Mobi April 06, 2012 at 06:29 PM
Need a TIF to develop that land commercially? Could be, but the improvements needed would be minimal since the roads, water & sewer are already in. That's what is so special about this site. Few communities in the east metro have 100+ acre parcels already zoned commercial with the utilities in. A TIF district almost certainly WILL be needed to replace it, when Hudson goes out into a neighboring town, annexing land, extending and improving roads, extending water and sewer lines, etc. All of which must be financed just to get back to the point of having "ready to develop" commercial property again. @Paine has stumbled into one of the prime difficulties with this decision for city officials. Ready to go land can mean new tax revenue is only a couple years away - like U-Line. Establishing a similar ready to build parcel in a new area could mean tax revenue that helps the city budget could be 10-12 years away, even if a site is located and construction started soon. School officials should look for a different approach to city officials than the super used in her press release, where she called for city officials to "honor the will of the voters" by rezoning the property. Instead it would be better to recognize the pressure that these public servants are under as they struggle with tight budgets. Remember the "will of the voters" can quickly change as they learn more about complex issues. Another referendum of city voters could be ahead before this is all over.
Paine Reliever April 06, 2012 at 06:36 PM
Mainstreet, I have no interest in debating an issue that was put to the voters and approved. Do you have any point to make why the city council should or should not approve the re-zoning because I believe that is what this thread is about. The referendum passed. It is not the city councils responsibility approve or not based on your not liking the results of a referendum.
mainstreet April 06, 2012 at 07:06 PM
My point is I believe the city would be negligent in their duty to city residents and taxpayers in approving a zoning change to that parcel of land due to the the lost revenues the city would suffer. I read up the thread where someone was thinking that another referendum may be forth coming for city residents to approve the zoning change. I would welcome that if it was held in November in the general election. Otherwise it would be a sham election. What would really be the way to go is to have the people who actually pay the city property taxes vote. They are the ones who pay the bills.
Paine Reliever April 06, 2012 at 07:37 PM
Mainstreet, you once again missed the point of the election. The referendum was for the dog track property to be purchased now for future use as a school site, not a future IKEA. And the voters in the city of Hudson approved it by a larger percentage than the rest of the district. By voting for the referendum, they (city of Voters) approved the re-zoning of the property. A future referendum for the building itself is no secret. Give the voters some credit.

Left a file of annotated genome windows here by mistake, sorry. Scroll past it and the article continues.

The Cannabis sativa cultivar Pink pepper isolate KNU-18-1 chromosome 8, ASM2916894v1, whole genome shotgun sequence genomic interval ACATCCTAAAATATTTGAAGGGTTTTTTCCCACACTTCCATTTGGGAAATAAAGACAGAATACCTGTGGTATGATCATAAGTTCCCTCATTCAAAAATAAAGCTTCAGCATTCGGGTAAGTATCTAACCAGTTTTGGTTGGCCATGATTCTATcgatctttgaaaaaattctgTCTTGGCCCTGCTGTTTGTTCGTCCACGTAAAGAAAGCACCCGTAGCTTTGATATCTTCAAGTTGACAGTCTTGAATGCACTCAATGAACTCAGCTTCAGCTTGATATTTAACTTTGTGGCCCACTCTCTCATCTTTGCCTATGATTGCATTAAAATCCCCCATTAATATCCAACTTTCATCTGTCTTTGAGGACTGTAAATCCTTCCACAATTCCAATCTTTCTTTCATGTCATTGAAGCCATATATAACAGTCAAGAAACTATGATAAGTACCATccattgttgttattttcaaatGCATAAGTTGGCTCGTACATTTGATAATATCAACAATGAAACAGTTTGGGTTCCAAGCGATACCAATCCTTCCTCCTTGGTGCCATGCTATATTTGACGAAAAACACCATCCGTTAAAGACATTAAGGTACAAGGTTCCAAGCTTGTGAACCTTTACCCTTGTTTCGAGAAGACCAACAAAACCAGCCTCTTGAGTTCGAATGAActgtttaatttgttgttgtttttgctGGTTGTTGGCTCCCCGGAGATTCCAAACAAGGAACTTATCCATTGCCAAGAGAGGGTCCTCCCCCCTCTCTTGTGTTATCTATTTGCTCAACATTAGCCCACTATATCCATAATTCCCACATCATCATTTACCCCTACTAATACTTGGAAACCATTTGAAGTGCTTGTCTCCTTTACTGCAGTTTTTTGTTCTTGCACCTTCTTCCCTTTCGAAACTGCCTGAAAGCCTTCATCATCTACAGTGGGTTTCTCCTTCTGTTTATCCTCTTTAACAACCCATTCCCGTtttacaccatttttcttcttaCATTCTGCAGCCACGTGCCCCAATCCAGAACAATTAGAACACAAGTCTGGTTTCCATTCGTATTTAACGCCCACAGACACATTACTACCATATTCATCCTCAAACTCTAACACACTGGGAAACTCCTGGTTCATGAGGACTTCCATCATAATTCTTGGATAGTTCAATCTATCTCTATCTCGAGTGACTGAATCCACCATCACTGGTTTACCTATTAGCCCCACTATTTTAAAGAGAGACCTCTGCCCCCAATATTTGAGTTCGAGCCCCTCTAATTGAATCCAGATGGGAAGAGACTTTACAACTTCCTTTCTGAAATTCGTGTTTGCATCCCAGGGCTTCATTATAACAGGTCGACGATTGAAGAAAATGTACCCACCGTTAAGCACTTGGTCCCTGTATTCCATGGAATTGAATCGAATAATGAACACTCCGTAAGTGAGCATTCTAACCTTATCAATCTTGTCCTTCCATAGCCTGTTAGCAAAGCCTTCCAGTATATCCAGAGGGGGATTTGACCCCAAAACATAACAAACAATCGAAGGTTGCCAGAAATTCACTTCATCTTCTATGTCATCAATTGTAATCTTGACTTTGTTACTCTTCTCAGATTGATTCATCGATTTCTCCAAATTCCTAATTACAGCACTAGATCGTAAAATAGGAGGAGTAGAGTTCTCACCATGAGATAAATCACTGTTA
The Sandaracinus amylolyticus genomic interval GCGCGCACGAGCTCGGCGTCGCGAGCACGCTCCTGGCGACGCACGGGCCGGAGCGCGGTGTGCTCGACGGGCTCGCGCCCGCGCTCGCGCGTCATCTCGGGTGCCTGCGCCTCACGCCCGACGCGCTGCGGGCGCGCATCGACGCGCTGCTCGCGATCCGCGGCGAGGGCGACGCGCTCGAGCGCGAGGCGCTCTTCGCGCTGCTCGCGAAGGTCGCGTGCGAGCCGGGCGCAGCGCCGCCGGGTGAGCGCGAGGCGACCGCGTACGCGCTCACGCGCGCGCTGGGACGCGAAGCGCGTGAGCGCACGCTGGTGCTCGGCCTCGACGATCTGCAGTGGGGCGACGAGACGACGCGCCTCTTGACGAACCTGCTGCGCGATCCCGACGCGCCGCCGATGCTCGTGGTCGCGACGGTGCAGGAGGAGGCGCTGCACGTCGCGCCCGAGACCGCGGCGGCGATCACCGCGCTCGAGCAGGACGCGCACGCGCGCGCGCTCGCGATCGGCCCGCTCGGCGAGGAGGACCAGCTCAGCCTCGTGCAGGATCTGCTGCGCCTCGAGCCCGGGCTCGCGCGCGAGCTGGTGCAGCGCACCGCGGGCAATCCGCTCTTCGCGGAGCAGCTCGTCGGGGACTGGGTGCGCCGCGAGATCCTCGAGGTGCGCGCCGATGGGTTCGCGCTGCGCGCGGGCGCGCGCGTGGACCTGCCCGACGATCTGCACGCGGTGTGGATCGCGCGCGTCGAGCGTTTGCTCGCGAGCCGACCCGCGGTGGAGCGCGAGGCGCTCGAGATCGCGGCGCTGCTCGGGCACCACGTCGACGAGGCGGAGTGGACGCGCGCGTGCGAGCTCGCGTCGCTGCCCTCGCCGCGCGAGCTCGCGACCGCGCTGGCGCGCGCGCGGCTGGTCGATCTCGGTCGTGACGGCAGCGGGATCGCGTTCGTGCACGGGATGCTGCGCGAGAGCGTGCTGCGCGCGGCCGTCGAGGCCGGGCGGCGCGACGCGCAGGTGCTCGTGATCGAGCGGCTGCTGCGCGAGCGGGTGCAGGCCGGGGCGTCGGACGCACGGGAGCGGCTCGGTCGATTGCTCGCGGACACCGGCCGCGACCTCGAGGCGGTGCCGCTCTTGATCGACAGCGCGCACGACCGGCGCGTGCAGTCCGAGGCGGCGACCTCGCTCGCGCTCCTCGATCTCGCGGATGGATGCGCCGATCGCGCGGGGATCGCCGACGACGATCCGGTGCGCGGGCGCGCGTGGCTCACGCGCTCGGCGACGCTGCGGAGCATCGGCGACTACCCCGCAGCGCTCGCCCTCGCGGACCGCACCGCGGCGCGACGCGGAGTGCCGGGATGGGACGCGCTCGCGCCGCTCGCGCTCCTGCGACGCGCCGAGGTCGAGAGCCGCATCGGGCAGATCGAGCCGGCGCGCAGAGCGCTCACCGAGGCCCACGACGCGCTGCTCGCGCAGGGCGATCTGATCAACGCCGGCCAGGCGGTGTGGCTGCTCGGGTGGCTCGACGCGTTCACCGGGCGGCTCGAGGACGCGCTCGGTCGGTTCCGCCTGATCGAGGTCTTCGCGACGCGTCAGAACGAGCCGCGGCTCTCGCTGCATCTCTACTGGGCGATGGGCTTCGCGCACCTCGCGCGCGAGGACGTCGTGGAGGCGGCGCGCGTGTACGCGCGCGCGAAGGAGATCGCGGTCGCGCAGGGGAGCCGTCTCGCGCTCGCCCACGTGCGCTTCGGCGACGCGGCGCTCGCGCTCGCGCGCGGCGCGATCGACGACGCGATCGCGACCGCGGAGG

Eagle April 06, 2012 at 07:52 PM
A sign of a great leader is to make a decision with their mind, not their heart. In this case, it is voting against the election results and voting no on the rezoning. I believe that the voters want and new school so bad that they would have voted yes regardless of where and in what condition the land was in.
Paine Reliever April 06, 2012 at 07:57 PM
Mobi, excellent points to consider. Agree with you about ready to go commercial land. Yes it would take time to replace it. I wonder however if the hurdles of the dog track property hurt its chances commercially. Someone has to pay for tearing the building down and would the size of the property along with the fact that it is not even visable from I94 mean that it would be done in small chunks over a much longer period? Big box and fast small development will be on the exits of I94. By waiting for the referendum, the city puts themselves in a difficult situation. It insinuates that they will be directed in part by the results of the referendum. To come in now and say it is too steep a price to give up the commercial property begs the question that if the loss of tax revenue is the greatest determining factor, then they should have just stated that from the beginning. I agree that the school administrators need more than the will of the people arguement, but they do have a point. Good discussion. How Hudson (not just the schools) deal with growth is an ongoing discussion.